63 It should be mentioned that values as low as 20 kN/m2 have sometimes been found in certain types of sands. One must how ever be extremely careful when using average values. If no other data is available, a high factor of safety should be used, especially in case of tension piles. In sand the friction along tension piles may be much lower than in case of compression piles. This is illustrated in figure 40 which gives the measured skin friction the tubes of a cone penetrometer, both in a downward and upward direction (push and pull). in clay the difference is less pronounced.

Figure 40 C. Field tests The positive skin friction can also determined using the results of Cone Penetration Tests (CPT’s). Originally CPT’s were carried out with a mechanical mantle cone. In 1952 a friction sleeve was introduced to measure the so called local friction. Begemann established that the ratio of local friction and cone resistance, the friction ratio, is related to the soil type. Nowadays CPT’s are carried out with an electrical friction sleeve cone. The friction ratios of local friction and cone resistance measured with this equipment range from approx. 1% for fine sand to approx. 4% for clay. The friction ratio of peat can be as high as 10%.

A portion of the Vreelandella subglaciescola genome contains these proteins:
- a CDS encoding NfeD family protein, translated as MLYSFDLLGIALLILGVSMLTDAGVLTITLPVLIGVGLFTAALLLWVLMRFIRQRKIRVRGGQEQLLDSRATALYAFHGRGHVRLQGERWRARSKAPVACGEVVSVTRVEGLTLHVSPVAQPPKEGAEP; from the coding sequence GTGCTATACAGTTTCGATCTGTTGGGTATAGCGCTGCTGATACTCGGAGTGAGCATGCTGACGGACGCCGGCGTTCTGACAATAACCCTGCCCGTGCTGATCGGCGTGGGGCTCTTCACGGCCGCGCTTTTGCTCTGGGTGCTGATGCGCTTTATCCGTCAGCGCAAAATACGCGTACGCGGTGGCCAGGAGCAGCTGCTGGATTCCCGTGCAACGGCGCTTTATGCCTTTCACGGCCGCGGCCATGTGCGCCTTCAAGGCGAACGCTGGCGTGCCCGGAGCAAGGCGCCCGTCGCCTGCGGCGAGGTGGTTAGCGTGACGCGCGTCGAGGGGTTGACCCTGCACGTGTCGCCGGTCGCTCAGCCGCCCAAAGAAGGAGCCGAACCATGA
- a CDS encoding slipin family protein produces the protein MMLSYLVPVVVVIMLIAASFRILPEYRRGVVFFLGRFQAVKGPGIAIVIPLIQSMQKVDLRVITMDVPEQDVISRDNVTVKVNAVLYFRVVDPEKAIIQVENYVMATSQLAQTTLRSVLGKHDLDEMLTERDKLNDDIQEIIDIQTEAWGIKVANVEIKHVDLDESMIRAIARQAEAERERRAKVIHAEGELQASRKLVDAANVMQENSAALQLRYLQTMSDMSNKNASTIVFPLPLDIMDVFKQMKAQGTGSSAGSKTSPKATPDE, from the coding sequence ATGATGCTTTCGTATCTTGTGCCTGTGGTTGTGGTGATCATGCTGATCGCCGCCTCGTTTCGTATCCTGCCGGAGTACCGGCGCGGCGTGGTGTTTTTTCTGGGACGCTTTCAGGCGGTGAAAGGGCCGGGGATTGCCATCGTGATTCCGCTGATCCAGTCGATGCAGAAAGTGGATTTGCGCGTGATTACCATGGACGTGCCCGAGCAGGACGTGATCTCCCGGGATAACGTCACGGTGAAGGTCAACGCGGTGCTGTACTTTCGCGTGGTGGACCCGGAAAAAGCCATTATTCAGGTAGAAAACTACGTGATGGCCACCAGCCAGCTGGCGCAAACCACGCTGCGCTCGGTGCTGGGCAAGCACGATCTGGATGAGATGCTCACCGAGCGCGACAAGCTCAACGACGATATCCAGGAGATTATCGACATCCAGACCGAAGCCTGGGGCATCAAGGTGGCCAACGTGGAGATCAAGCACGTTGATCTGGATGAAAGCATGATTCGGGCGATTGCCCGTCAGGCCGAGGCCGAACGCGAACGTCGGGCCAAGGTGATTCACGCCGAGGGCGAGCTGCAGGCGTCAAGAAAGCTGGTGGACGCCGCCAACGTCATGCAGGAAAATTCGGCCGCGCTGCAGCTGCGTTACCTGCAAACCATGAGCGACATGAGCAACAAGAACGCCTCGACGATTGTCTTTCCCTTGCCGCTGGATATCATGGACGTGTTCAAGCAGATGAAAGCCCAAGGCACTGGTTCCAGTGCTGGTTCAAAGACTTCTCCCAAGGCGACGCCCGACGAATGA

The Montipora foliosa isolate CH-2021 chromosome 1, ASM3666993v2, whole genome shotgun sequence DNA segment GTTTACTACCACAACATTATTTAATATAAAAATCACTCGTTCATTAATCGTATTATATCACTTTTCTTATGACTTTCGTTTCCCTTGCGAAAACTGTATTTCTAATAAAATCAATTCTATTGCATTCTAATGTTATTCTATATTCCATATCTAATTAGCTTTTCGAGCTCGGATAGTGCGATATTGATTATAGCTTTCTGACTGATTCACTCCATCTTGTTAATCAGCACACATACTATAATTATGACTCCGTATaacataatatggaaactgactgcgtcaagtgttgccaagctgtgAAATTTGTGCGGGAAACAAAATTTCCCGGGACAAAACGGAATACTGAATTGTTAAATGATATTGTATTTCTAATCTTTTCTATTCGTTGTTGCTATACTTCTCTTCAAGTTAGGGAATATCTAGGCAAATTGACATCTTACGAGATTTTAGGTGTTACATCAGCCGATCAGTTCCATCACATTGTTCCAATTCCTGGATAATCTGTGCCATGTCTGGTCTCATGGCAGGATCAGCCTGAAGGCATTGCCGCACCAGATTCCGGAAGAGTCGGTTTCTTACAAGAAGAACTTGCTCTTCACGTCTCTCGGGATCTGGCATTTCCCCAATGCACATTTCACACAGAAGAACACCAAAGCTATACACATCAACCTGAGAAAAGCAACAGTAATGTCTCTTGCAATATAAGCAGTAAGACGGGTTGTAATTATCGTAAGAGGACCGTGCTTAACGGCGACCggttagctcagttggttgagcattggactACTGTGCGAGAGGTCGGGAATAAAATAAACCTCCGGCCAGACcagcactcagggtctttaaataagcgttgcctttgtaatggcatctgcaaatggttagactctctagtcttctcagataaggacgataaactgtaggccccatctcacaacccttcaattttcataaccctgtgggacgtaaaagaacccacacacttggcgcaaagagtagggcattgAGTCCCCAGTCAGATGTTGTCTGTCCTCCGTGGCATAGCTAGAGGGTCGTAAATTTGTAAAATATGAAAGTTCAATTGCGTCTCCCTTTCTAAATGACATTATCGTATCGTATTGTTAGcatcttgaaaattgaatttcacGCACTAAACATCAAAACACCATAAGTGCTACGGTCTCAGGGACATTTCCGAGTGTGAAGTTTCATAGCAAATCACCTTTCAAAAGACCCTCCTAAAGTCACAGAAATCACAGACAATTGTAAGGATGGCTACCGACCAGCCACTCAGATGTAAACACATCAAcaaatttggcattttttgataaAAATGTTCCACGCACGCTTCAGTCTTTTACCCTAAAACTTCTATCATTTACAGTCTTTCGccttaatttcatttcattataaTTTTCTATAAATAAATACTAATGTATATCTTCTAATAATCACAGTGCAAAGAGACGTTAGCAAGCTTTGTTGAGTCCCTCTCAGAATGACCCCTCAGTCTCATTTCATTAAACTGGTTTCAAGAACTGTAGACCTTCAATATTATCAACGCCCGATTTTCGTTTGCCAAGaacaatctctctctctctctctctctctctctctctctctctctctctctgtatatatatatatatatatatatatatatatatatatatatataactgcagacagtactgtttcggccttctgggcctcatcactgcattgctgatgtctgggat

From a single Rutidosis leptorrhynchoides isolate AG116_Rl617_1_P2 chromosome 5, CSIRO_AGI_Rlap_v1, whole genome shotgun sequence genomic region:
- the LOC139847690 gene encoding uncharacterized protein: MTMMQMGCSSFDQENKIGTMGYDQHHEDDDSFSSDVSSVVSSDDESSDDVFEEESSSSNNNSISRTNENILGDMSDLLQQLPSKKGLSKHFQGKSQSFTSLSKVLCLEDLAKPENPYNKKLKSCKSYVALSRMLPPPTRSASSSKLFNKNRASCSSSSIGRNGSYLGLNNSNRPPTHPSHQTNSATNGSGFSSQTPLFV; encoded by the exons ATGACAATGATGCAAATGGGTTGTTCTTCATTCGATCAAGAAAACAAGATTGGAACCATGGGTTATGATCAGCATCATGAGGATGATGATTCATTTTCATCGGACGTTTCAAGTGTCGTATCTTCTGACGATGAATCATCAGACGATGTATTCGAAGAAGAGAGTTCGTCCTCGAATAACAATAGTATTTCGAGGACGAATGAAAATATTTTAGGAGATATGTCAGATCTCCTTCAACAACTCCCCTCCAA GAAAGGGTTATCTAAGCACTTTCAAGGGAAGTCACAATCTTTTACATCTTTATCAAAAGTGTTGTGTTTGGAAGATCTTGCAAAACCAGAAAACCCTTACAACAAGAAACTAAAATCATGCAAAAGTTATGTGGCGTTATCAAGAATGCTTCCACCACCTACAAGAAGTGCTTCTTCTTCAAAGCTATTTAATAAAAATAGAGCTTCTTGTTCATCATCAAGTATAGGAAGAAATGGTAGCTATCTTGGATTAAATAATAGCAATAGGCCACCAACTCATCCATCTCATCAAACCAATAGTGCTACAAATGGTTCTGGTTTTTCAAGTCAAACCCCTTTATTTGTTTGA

64 It should be noted that with the mechanical cone the cone resistance and local friction are discontinuously recorded at 200 mm intervals. With the electrical cone recording of data is semicontinuous with extremely short time/depth intervals. Furthermore, the shape of the mechanical cone is not the same as the shape of the electrical cone, as can be seen in figure 41. The recorded cone resistance and local friction with the two cones at a certain depth are therefore not exactly the same. The friction ratio for fine sand determined with the mechanical cone can be around 2%, while the friction ratio determined with the electrical cone usually not exceeds 1.3% as determined with the electrical cone. Differences in friction ratios determined with the two types of cone are much smaller for clay and peat.